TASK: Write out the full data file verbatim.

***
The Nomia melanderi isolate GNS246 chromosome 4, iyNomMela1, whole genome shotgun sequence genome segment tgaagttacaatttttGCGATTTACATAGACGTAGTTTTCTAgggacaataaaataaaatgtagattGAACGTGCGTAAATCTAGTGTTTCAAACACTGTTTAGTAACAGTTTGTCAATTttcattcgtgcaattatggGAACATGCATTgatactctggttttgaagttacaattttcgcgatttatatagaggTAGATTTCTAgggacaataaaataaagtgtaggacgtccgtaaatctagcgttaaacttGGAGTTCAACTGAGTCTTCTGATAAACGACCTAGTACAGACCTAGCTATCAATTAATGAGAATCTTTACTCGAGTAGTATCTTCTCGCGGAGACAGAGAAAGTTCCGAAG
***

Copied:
The Nomia melanderi isolate GNS246 chromosome 4, iyNomMela1, whole genome shotgun sequence genome segment tgaagttacaatttttGCGATTTACATAGACGTAGTTTTCTAgggacaataaaataaaatgtagattGAACGTGCGTAAATCTAGTGTTTCAAACACTGTTTAGTAACAGTTTGTCAATTttcattcgtgcaattatggGAACATGCATTgatactctggttttgaagttacaattttcgcgatttatatagaggTAGATTTCTAgggacaataaaataaagtgtaggacgtccgtaaatctagcgttaaacttGGAGTTCAACTGAGTCTTCTGATAAACGACCTAGTACAGACCTAGCTATCAATTAATGAGAATCTTTACTCGAGTAGTATCTTCTCGCGGAGACAGAGAAAGTTCCGAAG